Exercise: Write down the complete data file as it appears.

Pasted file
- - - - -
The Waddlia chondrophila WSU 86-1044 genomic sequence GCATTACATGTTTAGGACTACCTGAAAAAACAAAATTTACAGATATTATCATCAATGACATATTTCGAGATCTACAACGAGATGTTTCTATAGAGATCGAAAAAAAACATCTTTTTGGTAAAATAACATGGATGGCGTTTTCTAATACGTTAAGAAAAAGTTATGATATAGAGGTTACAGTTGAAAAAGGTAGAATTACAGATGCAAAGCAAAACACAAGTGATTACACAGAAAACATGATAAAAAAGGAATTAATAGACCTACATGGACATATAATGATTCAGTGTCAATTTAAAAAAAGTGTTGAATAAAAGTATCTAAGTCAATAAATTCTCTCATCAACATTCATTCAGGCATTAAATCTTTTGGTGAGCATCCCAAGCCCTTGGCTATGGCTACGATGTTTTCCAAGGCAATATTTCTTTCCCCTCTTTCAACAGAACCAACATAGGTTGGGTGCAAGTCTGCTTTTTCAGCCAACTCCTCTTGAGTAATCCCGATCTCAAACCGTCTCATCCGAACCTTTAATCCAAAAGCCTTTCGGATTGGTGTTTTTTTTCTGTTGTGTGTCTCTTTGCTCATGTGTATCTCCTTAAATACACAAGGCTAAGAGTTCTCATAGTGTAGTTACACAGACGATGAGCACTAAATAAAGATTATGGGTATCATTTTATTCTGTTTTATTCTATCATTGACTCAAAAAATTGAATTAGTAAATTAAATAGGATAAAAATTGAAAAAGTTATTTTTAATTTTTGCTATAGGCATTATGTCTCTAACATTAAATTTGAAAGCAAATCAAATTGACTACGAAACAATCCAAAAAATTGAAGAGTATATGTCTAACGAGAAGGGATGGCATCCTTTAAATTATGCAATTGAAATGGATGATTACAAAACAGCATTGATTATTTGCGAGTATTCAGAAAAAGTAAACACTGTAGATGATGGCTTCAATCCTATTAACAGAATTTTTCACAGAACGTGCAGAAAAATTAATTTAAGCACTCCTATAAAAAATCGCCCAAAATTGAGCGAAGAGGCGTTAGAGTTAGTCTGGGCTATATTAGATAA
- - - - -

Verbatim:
The Waddlia chondrophila WSU 86-1044 genomic sequence GCATTACATGTTTAGGACTACCTGAAAAAACAAAATTTACAGATATTATCATCAATGACATATTTCGAGATCTACAACGAGATGTTTCTATAGAGATCGAAAAAAAACATCTTTTTGGTAAAATAACATGGATGGCGTTTTCTAATACGTTAAGAAAAAGTTATGATATAGAGGTTACAGTTGAAAAAGGTAGAATTACAGATGCAAAGCAAAACACAAGTGATTACACAGAAAACATGATAAAAAAGGAATTAATAGACCTACATGGACATATAATGATTCAGTGTCAATTTAAAAAAAGTGTTGAATAAAAGTATCTAAGTCAATAAATTCTCTCATCAACATTCATTCAGGCATTAAATCTTTTGGTGAGCATCCCAAGCCCTTGGCTATGGCTACGATGTTTTCCAAGGCAATATTTCTTTCCCCTCTTTCAACAGAACCAACATAGGTTGGGTGCAAGTCTGCTTTTTCAGCCAACTCCTCTTGAGTAATCCCGATCTCAAACCGTCTCATCCGAACCTTTAATCCAAAAGCCTTTCGGATTGGTGTTTTTTTTCTGTTGTGTGTCTCTTTGCTCATGTGTATCTCCTTAAATACACAAGGCTAAGAGTTCTCATAGTGTAGTTACACAGACGATGAGCACTAAATAAAGATTATGGGTATCATTTTATTCTGTTTTATTCTATCATTGACTCAAAAAATTGAATTAGTAAATTAAATAGGATAAAAATTGAAAAAGTTATTTTTAATTTTTGCTATAGGCATTATGTCTCTAACATTAAATTTGAAAGCAAATCAAATTGACTACGAAACAATCCAAAAAATTGAAGAGTATATGTCTAACGAGAAGGGATGGCATCCTTTAAATTATGCAATTGAAATGGATGATTACAAAACAGCATTGATTATTTGCGAGTATTCAGAAAAAGTAAACACTGTAGATGATGGCTTCAATCCTATTAACAGAATTTTTCACAGAACGTGCAGAAAAATTAATTTAAGCACTCCTATAAAAAATCGCCCAAAATTGAGCGAAGAGGCGTTAGAGTTAGTCTGGGCTATATTAGATAA